Created, written and (mostly) drawn by Dan Jurgens, Booster Gold the character is very much a product of his time, a hero concerned with merchandising, public image and other aspects of the corporate world.  The shifts of time have made him relevant again, in many ways – the exploitation of fame, and using acts of public service for self-centered ends are certainly hot topics these days.  As a result of the clash between altruism and profit, Booster isn’t always a sympathetic lead, in fact he often comes across as a bit of a jerk.  However, I was pleasantly surprised by how much his character changes over the course of the series reprinted here, and by how organic the change is – Booster is surprised by some of his actions and reactions later in the series, but the reader isn’t.  Dan Jurgens’ art, seen here in black and white, is crisp and clean, a style of illustration I really like.  The only time that the absence of colour is a particular problem is during an appearance of the colour-themed villain Rainbow Raider – it’s quite hard to tell when he has drained the colour from someone or something, for instance.  The supporting cast of the series help keep it readable even when Booster is at his most egotistical and insufferable.  Each has a distinct personality and look, though one of them is derailed late in the series due to the necessity of finding a traitor to tie in with the Millennium event which was going on across the DC Universe at the time.   For the most part, the comics reprinted here still hold up well 25 or so years after they were written and drawn.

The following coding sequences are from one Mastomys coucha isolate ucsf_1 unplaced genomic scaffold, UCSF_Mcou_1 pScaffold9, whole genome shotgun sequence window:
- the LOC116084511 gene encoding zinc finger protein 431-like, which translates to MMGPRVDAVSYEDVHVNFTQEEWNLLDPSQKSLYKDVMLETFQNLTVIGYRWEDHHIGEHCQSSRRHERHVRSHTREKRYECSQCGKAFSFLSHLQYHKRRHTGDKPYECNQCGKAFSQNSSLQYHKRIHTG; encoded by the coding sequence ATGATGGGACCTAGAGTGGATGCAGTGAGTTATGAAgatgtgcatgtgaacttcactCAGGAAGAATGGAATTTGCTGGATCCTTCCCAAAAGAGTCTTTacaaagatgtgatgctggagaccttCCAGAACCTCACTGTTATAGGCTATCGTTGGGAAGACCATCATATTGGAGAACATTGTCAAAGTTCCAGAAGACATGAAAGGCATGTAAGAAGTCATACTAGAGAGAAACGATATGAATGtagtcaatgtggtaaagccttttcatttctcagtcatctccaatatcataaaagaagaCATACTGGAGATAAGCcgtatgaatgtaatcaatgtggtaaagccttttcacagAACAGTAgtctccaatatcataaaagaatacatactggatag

Hood by Stephen Lawhead.